The Gotra (Devanagari:’गोत्र’ ) is a Sanskrit word which is equivalent to lineage, it denotes people who trace descent in an unbroken male line from a common male ancestor, i.e. patriline. The great ancient scholar Panini (400 to 350 BCE) defined Gotra for grammatical purposes as ‘Apatyam Pautraprabhrti Gotram’, which means ‘Gotra denotes the progeny (of a Maharishi or Sage)’.
When a person says he/she belongs to Bharadwaja-Gotra, it means that he/she traces his/her descent from the Bharadwaja Maharishi by an unbroken male descent. The progeny of eight or nine ancient Sages (Maharishi) is considered to be Gotras, they are as follows –
◙ Agastya Maharishi
◙ Atri Maharishi
◙ Bharadwaja Maharishi
◙ Jamadagni Maharishi
◙ Kashyapa Maharishi
◙ Shandilya Maharishi
◙ Vamadeva Gautama Maharishi
◙ Vashista Maharishi
◙ Vishvamitra Maharishi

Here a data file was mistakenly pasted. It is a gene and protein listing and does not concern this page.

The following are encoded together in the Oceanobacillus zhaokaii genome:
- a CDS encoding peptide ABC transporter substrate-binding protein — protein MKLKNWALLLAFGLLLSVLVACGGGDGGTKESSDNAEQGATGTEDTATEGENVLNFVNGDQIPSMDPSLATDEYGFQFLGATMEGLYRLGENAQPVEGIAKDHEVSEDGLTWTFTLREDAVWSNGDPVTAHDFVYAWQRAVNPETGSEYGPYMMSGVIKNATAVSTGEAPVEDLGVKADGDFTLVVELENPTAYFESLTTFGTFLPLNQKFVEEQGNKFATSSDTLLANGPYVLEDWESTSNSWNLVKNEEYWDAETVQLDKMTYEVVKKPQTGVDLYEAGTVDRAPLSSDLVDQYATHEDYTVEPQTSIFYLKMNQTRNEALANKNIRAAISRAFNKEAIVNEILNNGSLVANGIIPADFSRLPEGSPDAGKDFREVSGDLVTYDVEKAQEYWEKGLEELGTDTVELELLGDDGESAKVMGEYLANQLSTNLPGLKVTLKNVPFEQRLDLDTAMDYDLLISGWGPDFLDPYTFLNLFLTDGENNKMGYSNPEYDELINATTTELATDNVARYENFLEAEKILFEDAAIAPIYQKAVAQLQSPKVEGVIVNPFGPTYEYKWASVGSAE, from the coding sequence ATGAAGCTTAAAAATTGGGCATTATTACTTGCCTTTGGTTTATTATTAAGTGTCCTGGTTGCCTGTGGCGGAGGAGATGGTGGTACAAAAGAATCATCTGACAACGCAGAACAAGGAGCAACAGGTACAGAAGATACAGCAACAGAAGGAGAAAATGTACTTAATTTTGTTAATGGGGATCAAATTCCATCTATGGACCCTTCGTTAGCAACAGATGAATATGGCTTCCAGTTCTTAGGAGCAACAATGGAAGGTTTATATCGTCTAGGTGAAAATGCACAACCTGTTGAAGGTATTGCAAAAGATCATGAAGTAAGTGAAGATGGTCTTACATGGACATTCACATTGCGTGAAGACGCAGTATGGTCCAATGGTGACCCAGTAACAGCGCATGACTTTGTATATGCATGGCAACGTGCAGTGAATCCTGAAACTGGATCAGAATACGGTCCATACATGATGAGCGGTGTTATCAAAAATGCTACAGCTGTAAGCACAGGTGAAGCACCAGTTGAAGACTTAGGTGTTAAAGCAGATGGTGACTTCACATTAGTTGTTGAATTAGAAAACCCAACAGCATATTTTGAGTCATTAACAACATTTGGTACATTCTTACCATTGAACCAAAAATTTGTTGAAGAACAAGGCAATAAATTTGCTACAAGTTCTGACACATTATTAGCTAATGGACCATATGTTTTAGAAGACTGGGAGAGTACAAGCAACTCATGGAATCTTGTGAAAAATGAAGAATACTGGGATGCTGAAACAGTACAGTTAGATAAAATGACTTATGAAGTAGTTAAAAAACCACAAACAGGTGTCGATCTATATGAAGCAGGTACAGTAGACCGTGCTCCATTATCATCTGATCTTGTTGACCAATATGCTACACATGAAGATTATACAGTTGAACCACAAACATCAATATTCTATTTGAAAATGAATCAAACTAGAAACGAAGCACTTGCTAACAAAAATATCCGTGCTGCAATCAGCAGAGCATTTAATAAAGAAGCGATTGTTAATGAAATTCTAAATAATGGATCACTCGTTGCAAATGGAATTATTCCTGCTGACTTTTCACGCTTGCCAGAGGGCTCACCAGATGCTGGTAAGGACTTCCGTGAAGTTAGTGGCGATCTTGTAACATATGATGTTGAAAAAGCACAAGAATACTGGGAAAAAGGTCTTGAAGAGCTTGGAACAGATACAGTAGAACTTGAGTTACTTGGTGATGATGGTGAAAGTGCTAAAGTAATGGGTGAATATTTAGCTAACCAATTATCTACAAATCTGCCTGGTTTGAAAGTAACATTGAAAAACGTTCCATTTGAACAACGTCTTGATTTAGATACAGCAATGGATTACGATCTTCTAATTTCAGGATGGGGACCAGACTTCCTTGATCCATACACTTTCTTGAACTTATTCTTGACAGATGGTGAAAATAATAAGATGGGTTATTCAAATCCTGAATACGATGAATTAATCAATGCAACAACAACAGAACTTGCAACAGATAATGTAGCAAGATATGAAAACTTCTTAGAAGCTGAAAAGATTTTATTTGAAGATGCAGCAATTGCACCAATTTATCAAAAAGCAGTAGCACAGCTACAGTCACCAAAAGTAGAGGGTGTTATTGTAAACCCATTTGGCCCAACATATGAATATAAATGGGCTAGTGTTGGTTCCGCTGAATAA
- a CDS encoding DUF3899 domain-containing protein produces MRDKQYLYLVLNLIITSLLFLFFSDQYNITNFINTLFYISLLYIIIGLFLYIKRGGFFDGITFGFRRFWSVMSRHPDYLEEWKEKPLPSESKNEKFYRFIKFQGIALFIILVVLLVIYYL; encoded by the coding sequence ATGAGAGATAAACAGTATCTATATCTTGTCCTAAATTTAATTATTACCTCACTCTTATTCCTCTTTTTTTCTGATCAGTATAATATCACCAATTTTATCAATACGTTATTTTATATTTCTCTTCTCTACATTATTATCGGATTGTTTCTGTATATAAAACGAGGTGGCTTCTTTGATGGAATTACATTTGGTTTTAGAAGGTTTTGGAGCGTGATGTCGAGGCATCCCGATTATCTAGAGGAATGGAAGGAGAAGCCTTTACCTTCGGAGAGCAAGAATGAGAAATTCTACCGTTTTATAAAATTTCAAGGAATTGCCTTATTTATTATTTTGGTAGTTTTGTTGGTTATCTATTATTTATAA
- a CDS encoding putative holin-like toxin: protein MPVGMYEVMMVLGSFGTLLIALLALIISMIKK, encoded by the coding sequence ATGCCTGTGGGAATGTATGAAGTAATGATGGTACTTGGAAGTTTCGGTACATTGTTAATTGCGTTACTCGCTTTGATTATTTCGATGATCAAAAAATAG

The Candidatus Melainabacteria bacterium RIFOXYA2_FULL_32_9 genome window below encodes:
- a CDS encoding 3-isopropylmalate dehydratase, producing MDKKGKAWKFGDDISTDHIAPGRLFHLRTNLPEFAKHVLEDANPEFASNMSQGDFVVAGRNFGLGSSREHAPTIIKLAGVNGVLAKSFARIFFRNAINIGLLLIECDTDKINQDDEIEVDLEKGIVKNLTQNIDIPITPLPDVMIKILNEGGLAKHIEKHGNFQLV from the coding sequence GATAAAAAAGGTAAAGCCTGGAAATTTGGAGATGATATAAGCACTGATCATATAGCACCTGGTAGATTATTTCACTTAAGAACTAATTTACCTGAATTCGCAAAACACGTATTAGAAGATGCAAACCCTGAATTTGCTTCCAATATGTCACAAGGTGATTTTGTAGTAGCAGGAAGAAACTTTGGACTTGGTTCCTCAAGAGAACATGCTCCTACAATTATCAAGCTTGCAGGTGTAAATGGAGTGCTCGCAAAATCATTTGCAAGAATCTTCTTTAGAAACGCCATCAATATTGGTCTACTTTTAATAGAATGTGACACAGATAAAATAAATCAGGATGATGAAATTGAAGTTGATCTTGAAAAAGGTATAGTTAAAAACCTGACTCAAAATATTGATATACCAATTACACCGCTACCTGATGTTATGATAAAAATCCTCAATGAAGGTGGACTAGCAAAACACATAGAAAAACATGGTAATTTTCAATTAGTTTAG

These Sages are called Gotrakarins from whom all the Gotras (especially of the Brahmins) have evolved. The offspring (apatya) of these sages are Gotras, and all others than these are called ‘Gotravayava’.
It is important to note that Gotra is different from the Varna system. Varna is a Sanskrit word which means ‘type’, used to refer to social classes in ancient Indian society. Vedas and the ancient texts classified the society in principle into four groups or Varnas. The four groups are – intellectuals and scholars (Brahmin Varna), rulers and warriors (Kshatriya Varna), agriculturists and Merchants (Vaishya Varna), and other workers, laborers and service providers (Shudra Varna).
As per some ancient scriptures, the Varna System allowed movement of people from one Varna to the other based on their qualification and skillset, whereas Gotras represents a relation which is genetic, and hereditary.